Triple graph grammars (TGGs) have been used successfully to analyze correctness and completeness of bidirectional model transformations, but a corresponding formal approach to model synchronization has been missing. This paper closes this gap by providing a formal synchronization framework with bidirectional update propagation operations. They are generated from a given TGG, which specifies the language of all consistently integrated source and target models. As our main result, we show that the generated synchronization framework is correct and complete, provided that forward and backward propagation operations are deterministic. Correctness essentially means that the propagation operations preserve and establish consistency while completeness ensures that the operations are defined for all possible inputs. Moreover, we analyze the conditions under which the operations are inverse to each other. All constructions and results are motivated and explained by a running example, which leads to a case study, using concrete visual syntax and abstract syntax notation based on typed attributed graphs. [less ▲]

Detailed reference viewed: 117 (23 UL)
Full Text
Peer Reviewed
See detailDoes aspect-oriented modeling help improve the readability of UML state machines?
Ali, Shaukat; Yue, Tao; Briand, Lionel UL

in Software & Systems Modeling (2012)

Aspect-oriented modeling (AOM) is a relatively recent and very active field of research, whose application has, however, been limited in practice. AOM is assumed to yield several potential benefits such ... [more ▼]

Aspect-oriented modeling (AOM) is a relatively recent and very active field of research, whose application has, however, been limited in practice. AOM is assumed to yield several potential benefits such as enhanced modularization, easier evolution, increased reusability, and improved readability of models, as well as reduced modeling effort. However, credible, solid empirical evidence of such benefits is lacking. We evaluate the “readability” of state machines when modeling crosscutting behavior using AOM and more specifically AspectSM, a recently published UML profile. This profile extends the UML state machine notation with mechanisms to define aspects using state machines. Readability is indirectly measured through defect identification and fixing rates in state machines, and the scores obtained when answering a comprehension questionnaire about the system behavior. With AspectSM, crosscutting behavior is modeled using so-called “aspect state machines”. Their readability is compared with that of system state machines directly modeling crosscutting and standard behavior together. An initial controlled experiment and a much larger replication were conducted with trained graduate students, in two different institutions and countries, to achieve the above objective. We use two baselines of comparisons—standard UML state machines without hierarchical features (flat state machines) and standard state machines with hierarchical/concurrent features (hierarchical state machines). The results showed that defect identification and fixing rates are significantly better with AspectSM than with both flat and hierarchical state machines. However, in terms of comprehension scores and inspection effort, no significant difference was observed between any of the approaches. Results of the experiments suggest that one should use, when possible, aspect state machines along with hierarchical and/or concurrent features of UML state machines to model crosscutting behaviors. [less ▲]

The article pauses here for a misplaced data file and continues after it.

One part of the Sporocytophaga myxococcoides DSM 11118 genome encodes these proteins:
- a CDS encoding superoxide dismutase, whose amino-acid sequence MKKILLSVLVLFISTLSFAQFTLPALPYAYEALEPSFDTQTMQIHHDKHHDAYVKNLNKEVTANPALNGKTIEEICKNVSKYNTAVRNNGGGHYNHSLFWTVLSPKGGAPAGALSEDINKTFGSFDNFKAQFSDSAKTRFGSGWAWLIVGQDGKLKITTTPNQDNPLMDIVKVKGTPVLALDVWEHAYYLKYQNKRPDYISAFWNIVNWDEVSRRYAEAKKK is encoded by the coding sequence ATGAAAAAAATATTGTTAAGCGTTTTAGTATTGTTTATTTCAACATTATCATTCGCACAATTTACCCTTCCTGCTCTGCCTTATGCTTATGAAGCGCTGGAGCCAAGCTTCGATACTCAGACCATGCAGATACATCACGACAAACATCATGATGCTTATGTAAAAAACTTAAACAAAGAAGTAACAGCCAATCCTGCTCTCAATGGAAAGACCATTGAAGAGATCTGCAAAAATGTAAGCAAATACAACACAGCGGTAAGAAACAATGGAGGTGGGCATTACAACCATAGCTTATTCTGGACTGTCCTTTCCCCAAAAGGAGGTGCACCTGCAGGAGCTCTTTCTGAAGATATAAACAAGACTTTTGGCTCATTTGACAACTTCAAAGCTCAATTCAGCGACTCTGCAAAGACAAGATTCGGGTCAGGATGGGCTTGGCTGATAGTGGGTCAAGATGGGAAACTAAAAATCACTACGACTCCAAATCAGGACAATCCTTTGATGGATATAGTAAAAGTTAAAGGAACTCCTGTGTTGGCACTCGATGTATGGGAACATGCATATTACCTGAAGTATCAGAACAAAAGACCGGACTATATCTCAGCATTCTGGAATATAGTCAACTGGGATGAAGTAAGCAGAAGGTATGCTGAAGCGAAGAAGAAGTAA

Detailed reference viewed: 204 (8 UL)
Full Text
Peer Reviewed
See detailSemantics of trace relations in requirements models for consistency checking and inferencing
Göknil, Arda UL; Kurtev, I.; van den Berg, K. et al

in Software & Systems Modeling (2011), 10(1), 31--54

Detailed reference viewed: 64 (1 UL)